COCO. US, 2017, 105 minutes, Colour. Anthony Gonzalez, Gael Garcia Bernal, Benjamin Bratt, Alanna Ubach, Alpfnso Arau, Ana Ofelia Murguia. Directed by Lee Unkrich, Adrian Molina.

For more than 20 years, Pixar studios, now owned by Disney, have been producing at least one animated film year, many of them winning awards, including Oscars. Sometimes they venture into repeat material like the Toy Story franchise or the Cars franchise. Sometimes they parody popular films of the time like The Invincibles (and 2018 The Invincibles 2). Sometimes they are very inventive as with the psychological comedy, Inside Out.

This one is for the wide American audience, especially the Hispanic American audience, the setting being Mexico, the film drawing on old traditions, especially the Day of the Dead, veneration for the ancestors, rituals and beliefs that have very little to do with the Catholic tradition (although once there is a glimpse of Our Lady of Guadalupe), a mythical, fairy-tale vision of the afterlife.

The advertising features a young boy who loves music, plays a guitar, who belongs to a family with the tradition of being anti-music, the great grandfather, allegedly, having run off to be a success as a musician and never coming back to his family. Their resentment has led to a business enterprise making shoes and, for generations, they have been very successful. The little boy is not Coco. He is a Miguel, who defies his family, enrols in a music competition in the square where he polishes shoes, has his guitar smashed by his harridan of a grandmother and decides to go to the mausoleum to borrow the guitar seen in the torn photo of his ancestors, the runaway father missing.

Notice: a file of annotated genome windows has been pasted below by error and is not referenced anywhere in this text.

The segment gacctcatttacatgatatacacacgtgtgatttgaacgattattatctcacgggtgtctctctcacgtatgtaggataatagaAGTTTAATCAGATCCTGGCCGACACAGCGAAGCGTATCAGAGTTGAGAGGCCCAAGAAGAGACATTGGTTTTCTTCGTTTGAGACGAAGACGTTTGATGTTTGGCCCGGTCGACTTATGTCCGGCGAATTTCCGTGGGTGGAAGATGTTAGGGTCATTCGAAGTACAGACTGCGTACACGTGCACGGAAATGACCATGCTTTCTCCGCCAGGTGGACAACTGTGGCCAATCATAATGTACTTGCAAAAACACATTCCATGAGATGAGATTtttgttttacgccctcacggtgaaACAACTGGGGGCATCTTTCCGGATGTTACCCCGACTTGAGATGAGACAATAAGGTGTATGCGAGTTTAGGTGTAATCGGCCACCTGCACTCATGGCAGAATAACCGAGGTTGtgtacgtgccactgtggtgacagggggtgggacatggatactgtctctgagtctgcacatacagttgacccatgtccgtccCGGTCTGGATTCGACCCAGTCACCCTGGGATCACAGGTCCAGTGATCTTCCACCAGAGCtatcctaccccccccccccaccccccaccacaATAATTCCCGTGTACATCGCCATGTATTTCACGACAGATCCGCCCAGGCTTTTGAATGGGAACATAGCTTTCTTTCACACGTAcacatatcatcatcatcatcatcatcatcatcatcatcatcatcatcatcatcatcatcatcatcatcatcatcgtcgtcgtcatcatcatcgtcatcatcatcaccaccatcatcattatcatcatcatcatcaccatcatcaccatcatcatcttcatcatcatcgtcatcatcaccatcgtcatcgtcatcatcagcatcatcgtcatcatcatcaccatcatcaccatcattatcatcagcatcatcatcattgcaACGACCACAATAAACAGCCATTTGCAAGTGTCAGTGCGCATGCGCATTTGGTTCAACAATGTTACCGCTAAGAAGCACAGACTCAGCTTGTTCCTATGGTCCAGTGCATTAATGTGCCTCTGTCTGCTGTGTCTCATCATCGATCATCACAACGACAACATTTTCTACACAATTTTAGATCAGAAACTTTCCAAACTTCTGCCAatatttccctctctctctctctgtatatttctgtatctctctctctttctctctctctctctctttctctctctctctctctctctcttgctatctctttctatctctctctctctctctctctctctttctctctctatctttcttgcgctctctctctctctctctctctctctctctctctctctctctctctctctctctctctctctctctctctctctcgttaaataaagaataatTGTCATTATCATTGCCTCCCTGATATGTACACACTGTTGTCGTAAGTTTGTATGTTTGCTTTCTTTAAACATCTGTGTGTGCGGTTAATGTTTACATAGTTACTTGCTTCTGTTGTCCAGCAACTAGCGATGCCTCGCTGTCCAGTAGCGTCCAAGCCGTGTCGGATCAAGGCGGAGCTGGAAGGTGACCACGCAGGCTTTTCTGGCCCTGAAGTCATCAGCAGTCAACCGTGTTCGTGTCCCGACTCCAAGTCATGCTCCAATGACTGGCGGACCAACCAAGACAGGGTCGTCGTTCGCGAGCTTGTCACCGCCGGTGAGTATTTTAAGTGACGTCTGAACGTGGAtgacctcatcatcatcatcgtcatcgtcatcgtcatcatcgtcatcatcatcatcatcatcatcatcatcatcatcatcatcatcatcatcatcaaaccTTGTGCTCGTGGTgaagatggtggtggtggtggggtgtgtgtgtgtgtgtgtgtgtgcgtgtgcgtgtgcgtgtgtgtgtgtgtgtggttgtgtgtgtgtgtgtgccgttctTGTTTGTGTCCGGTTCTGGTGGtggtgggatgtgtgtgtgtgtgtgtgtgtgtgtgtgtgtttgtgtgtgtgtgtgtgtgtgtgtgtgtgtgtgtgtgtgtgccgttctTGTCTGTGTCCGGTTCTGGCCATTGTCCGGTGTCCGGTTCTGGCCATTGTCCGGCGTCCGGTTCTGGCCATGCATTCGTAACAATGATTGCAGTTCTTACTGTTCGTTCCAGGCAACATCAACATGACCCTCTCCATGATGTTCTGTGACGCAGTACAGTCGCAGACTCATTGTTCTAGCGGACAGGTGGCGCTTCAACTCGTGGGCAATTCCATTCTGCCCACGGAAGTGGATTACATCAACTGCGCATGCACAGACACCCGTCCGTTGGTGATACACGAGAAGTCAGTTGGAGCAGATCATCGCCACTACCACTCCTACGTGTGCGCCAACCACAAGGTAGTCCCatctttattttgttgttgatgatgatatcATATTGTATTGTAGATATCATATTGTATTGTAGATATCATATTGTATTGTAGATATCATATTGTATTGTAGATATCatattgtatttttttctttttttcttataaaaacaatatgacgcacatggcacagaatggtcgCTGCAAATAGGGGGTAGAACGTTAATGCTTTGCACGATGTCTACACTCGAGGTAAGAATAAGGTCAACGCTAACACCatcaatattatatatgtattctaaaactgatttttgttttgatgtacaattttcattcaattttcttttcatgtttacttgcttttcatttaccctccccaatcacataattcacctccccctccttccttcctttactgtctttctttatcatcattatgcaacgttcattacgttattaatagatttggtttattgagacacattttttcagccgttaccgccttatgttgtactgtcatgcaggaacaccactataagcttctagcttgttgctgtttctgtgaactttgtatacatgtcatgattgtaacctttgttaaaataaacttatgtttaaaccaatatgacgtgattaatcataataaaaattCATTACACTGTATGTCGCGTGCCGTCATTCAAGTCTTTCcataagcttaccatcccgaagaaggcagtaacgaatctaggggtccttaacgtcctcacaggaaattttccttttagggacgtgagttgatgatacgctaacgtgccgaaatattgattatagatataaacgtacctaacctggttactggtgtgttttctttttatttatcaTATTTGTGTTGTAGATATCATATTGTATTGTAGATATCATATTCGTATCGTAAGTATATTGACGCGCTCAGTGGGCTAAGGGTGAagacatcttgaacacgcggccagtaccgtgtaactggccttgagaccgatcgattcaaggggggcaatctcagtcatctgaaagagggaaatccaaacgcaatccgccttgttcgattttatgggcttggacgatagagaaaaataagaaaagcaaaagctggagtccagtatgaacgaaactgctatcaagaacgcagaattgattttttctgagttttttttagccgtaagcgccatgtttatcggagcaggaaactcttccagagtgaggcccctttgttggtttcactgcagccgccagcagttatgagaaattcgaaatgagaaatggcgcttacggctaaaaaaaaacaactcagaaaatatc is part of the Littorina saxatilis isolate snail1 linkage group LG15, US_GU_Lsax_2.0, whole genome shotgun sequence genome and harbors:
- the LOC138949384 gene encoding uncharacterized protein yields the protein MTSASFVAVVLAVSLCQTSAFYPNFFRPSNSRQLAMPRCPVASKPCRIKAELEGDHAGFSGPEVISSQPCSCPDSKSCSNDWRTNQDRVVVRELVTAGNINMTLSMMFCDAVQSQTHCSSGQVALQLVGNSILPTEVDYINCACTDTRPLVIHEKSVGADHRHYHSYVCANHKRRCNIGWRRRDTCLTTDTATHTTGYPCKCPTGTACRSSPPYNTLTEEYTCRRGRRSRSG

The whole family, and the audience, assume that the missing member of the photo is the celebrity singer-actor, Ernesto. We get the full treatment of Ernesto’s career, his songs, his movies (including a singing cowboy and an earnest adviser-priest). And his doom, crushed by a bell.

But, with this dark underlying theme of family abandonment and successful career, there is a good dramatic twist which a review should not spoil.

The last part of the film takes place in the land of the dead, something like a giant fiesta, with the dead as skeletons, yet dressed in all the traditional Mexican styles. Ernesto is one of the stars in the land, a massive crowd for his anniversary show (televised and video recorded in this mysterious dead land). Miguel find himself in the land, coming across various relations, encountering a rather wistful songwriter called Hector. And Miguel dog, Dante, is transformed into one of the rather lively dead.

And Coco?

She was the little daughter of the father who disappeared, who sang his songs to her. She is now an old lady, moving towards dementia. She has one longing to see her father and sing with him again.

How this can happen, even happily, means that audiences will have to see the film!

Fr Peter Malone MSC is an associate of the Australian Catholic Office for Film & Broadcasting.


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